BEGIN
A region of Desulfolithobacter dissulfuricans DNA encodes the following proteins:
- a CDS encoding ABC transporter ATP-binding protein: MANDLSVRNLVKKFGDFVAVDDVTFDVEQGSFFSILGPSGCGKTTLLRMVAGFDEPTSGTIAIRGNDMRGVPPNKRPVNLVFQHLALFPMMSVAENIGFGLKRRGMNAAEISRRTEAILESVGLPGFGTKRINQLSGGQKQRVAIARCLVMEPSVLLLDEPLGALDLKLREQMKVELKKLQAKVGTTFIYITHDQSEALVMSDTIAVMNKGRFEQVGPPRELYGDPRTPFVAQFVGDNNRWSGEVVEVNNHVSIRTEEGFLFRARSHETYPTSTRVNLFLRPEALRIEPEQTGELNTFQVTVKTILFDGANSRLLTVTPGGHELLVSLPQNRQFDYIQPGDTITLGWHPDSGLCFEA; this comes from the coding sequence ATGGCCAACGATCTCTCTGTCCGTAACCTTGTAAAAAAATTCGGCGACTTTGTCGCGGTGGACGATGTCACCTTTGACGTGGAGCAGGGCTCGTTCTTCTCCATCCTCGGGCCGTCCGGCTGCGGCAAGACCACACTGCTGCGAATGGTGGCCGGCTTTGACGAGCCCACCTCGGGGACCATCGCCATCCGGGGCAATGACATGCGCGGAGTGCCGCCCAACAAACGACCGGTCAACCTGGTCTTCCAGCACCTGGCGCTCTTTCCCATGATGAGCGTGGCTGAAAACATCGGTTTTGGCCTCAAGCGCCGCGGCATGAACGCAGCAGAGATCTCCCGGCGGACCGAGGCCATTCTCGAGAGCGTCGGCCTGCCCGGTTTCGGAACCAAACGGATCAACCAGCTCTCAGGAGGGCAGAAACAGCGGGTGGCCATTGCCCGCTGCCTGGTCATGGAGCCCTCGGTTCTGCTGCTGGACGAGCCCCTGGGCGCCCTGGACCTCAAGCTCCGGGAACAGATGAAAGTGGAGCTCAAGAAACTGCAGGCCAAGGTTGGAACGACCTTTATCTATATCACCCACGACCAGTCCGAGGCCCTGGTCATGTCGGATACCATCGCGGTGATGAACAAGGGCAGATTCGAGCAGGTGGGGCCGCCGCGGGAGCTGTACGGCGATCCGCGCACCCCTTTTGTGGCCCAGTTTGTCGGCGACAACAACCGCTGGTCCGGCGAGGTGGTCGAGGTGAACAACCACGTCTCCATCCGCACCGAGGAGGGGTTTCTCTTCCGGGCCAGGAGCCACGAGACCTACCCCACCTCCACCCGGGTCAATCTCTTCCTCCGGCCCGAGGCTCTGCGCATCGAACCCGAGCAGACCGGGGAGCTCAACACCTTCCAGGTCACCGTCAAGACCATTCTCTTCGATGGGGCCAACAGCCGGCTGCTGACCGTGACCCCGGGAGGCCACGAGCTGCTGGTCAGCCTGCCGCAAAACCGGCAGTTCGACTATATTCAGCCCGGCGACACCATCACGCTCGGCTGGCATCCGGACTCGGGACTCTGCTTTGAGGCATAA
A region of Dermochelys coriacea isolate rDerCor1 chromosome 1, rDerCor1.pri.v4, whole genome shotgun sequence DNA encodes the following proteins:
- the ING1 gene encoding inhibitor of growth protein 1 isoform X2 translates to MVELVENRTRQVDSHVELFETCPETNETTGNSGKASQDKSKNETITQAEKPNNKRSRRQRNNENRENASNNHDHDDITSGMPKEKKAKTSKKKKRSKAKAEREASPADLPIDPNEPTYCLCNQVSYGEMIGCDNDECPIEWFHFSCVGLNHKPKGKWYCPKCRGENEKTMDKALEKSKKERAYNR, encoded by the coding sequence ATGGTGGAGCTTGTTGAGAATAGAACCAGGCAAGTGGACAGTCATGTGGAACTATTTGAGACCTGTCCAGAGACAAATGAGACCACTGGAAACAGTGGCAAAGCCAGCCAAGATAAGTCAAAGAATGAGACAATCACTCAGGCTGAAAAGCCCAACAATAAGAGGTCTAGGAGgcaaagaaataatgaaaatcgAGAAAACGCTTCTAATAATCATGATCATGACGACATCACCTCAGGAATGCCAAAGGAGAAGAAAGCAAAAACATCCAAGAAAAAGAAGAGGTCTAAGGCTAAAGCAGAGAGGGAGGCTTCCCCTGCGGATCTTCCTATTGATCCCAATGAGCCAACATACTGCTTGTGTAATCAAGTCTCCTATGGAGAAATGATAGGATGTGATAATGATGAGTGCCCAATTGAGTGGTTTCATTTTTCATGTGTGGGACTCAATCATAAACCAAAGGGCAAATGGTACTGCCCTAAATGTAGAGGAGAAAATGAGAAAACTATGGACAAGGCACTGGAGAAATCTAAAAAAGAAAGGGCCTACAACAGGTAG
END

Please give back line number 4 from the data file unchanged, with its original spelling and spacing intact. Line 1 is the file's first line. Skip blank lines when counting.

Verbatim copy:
- the ING1 gene encoding inhibitor of growth protein 1 isoform X2 translates to MVELVENRTRQVDSHVELFETCPETNETTGNSGKASQDKSKNETITQAEKPNNKRSRRQRNNENRENASNNHDHDDITSGMPKEKKAKTSKKKKRSKAKAEREASPADLPIDPNEPTYCLCNQVSYGEMIGCDNDECPIEWFHFSCVGLNHKPKGKWYCPKCRGENEKTMDKALEKSKKERAYNR, encoded by the coding sequence ATGGTGGAGCTTGTTGAGAATAGAACCAGGCAAGTGGACAGTCATGTGGAACTATTTGAGACCTGTCCAGAGACAAATGAGACCACTGGAAACAGTGGCAAAGCCAGCCAAGATAAGTCAAAGAATGAGACAATCACTCAGGCTGAAAAGCCCAACAATAAGAGGTCTAGGAGgcaaagaaataatgaaaatcgAGAAAACGCTTCTAATAATCATGATCATGACGACATCACCTCAGGAATGCCAAAGGAGAAGAAAGCAAAAACATCCAAGAAAAAGAAGAGGTCTAAGGCTAAAGCAGAGAGGGAGGCTTCCCCTGCGGATCTTCCTATTGATCCCAATGAGCCAACATACTGCTTGTGTAATCAAGTCTCCTATGGAGAAATGATAGGATGTGATAATGATGAGTGCCCAATTGAGTGGTTTCATTTTTCATGTGTGGGACTCAATCATAAACCAAAGGGCAAATGGTACTGCCCTAAATGTAGAGGAGAAAATGAGAAAACTATGGACAAGGCACTGGAGAAATCTAAAAAAGAAAGGGCCTACAACAGGTAG